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Toni Erdmann's dad jokes



TONI ERDMANN. I pride myself on an appreciation of bizarre cinema, from camp to cult to psychedelic to oddball. It's not that I'm steely — plenty of genre films leave me unnerved or nonplussed. I cannot claim to understand Mulholland Drive or have particularly liked Holy Motors; nor are the charms of a blockbuster or crowd pleaser lost on me. But I relish movies that do new things, that challenge audiences or go in unexpected directions.

The last thing I expected out of Toni Erdmann, a well-received German comedy/drama, was to walk out of the theater shell-shocked. There's not an ounce of gore and aside from one scene it barely registered as an R-movie. It's not even an outlandish film but the relentless grind of cringiness, punctuated by genuine poignancy and peculiar moments left me with a lot to unpack over my post-movie beer.

Toni Erdmann is challenging and unexpected, and while not an utter delight, puts together enough touching, laugh-out-loud and memorable moments to be, well, unforgettable.

It opens with Winfried (Peter Simonischek) — overweight, shabbily dressed, unshaven with long, shaggy gray hair hanging in his eyes — pulling a small but elaborate prank on a delivery man. It's clear that Winfried has an active imagination and a general indifference to decorum or humiliation. He favors irreverent songs and a janky set of false teeth, which his few friends and family members seem to politely tolerate. Winfried lives a small life with his old blind dog Willi in a German suburb, teaching piano to kids, visiting his aging mother and stopping by his ex-wife's house — in zombie face makeup — when his daughter Ines (Sandra Hüller) visits.

Ines is overworked and underappreciated. On holiday from her headquarters in Bucharest, she spends most of her visit home fielding work phone calls. She and her father part having shared few words, back to their respective lifestyles. Shortly thereafter, Willi dies, kicking off a shaggy dog story with a shaggy dad — Winfried — at the center.

Winfried decides to surprise Ines in Bucharest. He waits for hours in the lobby of her highrise office but when she walks by in a scrum of businessmen, she ignores him, only sending her assistant down afterward to catch him.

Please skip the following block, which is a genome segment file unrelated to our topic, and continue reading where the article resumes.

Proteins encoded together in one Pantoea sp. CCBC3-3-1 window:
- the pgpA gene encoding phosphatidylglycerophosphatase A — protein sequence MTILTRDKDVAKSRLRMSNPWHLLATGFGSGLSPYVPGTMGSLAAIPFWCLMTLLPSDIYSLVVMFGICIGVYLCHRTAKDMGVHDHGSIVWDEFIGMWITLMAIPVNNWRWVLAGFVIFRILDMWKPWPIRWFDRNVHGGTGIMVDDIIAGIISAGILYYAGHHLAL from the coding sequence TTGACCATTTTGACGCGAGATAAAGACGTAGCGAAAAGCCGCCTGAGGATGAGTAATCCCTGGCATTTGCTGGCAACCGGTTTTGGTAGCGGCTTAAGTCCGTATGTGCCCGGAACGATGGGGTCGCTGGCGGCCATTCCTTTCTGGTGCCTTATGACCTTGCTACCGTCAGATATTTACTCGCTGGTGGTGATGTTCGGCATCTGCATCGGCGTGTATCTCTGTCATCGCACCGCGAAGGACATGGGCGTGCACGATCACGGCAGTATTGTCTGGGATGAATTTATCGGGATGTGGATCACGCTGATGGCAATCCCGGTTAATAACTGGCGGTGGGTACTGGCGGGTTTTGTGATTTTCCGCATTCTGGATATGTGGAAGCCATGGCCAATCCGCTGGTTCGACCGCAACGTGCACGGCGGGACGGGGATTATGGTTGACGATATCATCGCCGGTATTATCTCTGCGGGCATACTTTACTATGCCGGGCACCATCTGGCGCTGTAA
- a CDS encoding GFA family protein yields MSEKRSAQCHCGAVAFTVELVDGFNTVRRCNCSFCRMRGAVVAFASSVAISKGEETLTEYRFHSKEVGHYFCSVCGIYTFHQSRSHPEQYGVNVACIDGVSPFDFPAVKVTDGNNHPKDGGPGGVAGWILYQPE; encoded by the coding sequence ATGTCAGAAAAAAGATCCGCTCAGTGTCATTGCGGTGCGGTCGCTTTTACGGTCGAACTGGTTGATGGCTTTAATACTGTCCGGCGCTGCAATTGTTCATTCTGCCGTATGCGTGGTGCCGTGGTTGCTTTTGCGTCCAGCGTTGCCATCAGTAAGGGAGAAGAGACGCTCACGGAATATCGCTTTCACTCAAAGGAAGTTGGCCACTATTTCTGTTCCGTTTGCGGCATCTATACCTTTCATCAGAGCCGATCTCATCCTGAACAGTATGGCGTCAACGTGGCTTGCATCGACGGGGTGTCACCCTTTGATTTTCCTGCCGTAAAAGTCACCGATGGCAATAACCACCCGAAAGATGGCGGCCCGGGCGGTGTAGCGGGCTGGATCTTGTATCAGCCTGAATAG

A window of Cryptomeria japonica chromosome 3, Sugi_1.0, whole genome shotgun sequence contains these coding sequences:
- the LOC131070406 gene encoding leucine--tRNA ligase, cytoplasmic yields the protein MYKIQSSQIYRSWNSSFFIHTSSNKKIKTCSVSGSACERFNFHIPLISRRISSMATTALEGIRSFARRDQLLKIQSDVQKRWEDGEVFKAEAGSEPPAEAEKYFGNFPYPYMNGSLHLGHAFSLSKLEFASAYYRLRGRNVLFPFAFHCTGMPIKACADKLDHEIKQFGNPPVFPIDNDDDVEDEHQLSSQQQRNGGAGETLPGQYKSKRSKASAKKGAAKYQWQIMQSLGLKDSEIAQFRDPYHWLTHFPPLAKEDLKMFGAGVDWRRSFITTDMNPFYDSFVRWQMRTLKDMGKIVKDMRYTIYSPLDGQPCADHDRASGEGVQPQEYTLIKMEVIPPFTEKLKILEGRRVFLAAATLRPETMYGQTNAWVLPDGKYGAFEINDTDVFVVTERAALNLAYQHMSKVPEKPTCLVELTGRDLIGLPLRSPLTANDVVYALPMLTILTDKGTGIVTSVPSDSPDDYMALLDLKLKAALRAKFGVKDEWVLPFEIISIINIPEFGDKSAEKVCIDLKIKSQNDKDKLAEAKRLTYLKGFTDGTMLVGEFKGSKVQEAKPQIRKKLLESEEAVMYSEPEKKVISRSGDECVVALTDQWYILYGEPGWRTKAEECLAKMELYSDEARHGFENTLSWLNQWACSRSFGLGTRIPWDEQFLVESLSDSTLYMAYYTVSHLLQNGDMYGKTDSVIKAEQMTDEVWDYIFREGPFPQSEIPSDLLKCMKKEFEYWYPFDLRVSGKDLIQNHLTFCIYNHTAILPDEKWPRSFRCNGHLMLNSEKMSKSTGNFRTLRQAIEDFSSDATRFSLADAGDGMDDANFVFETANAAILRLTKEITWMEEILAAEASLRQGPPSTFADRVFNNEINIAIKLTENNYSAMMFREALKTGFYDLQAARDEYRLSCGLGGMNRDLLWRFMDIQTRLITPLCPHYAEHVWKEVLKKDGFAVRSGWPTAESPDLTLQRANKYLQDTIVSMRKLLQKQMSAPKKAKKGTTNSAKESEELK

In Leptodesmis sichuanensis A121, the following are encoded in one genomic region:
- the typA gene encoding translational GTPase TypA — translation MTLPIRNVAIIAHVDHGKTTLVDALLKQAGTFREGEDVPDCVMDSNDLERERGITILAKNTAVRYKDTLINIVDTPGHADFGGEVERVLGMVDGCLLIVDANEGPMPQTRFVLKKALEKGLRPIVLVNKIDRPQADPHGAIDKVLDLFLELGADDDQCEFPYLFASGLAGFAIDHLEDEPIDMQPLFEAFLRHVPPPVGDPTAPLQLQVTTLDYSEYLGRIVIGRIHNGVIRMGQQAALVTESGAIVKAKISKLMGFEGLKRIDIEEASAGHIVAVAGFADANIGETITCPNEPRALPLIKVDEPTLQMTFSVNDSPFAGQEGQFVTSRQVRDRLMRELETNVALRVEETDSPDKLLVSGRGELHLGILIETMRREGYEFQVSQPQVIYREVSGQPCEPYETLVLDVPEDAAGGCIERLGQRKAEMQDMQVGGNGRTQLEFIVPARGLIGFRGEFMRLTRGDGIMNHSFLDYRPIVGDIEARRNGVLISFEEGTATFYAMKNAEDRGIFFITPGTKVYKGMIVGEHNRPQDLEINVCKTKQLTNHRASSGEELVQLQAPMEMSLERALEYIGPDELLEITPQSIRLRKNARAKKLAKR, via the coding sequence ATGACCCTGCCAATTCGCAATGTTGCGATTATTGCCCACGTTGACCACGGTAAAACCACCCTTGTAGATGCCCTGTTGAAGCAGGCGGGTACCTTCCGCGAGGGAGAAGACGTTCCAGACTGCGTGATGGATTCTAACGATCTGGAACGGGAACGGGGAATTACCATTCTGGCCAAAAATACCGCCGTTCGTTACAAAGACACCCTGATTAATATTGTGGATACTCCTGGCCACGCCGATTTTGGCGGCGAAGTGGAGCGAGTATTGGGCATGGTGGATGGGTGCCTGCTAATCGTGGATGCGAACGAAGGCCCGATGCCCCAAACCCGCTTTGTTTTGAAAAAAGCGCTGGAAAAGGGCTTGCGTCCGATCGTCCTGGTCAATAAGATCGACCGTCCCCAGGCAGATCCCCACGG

Ines works for a firm consulting with a Romanian oil giant, the CEO of which may or may not want to outsource a portion of his labor. The weekend Winfried arrives, Ines is knee-deep in shit. The CEO is in town, and she has to juggle her ambitious plan to get his ear, entertain his wife and keep her prank-prone father occupied.

Winfried's lackadaisical attitude doesn't jive with Ines. This, unsurprisingly, leads to a series of uncomfortable situations and increasingly tense fights between daughter and father. Eventually, having gotten a taste of her unnervingly busy and goal-oriented life, Winfried packs his bags and heads home, only to reappear in a cheap, gaudy suit, false teeth and a cast-off Gene Simmons wig. He has become Toni Erdmann, a consultant to billionaire Romanian businessmen. Under this guise, he mounts a campaign to insert himself into Ines' life.

This is when things get weird. Ines tries a variety of tactics as Toni Erdmann shows up at social functions and her workplace.

She fights back in her way — ignoring him, then pleading with him, shocking him. But Toni — er, Winfried — doesn't relent. Did he have a mental break? Is it possible for him to get out of his character? His pranks begin to become more and more threatening to Ines' career, among others. There's a moment when he seems to realize his pranks can have adverse effects on people's lives but he continues to push, perhaps unaware of how to connect with his daughter in any other way.

As Ines is pressed more and more by her father and her work, cracks begin to show in larger and larger bouts of spontaneity. It's unclear if those are hand-me-downs from her father — whether nature or nurture — and it's equally unclear if they're symptoms of an impending breakdown or awakening. It culminates in one of cinema's most awkward party scenes.

At nearly three hours, Toni Erdmann never drags, and it contains a surprisingly complex set of issues, highlighting Ines' secondary status as a woman in the upper echelons of business and the stark disparity of wealth in Romania. It also has some poignant messages about the relationships parents have with their children, about the different worlds they occupy and how they try to close — or maintain — the distance between them.

Toni Erdmann's awkwardness accounts for much of its buzz. I'm not particularly familiar with German cinema but if writer-director Maren Ade was trying to break Britain's monopoly on cringe humor, she's succeeded. The cinema verite style, coupled with Hüller's remarkable performance, serves to heighten the discomfort of the whole experience. Rather than being framed as something to laugh at — like the awkward, comic nudity of Forgetting Sarah Marshall — Ade's direction places the audience right there in the scene, breathing in every molecule of embarrassment. Ultimately, it's suitably ambiguous — comfort and dignity be damned. R. 162m. MINOR (through April 13).

— Grant Scott-Goforth

For showtimes, see the Journal's listings at or call: Broadway Cinema 443-3456; Fortuna Theatre 725-2121; Mill Creek Cinema 839-3456; Minor Theatre 822-3456; Richards' Goat Miniplex 630-5000.


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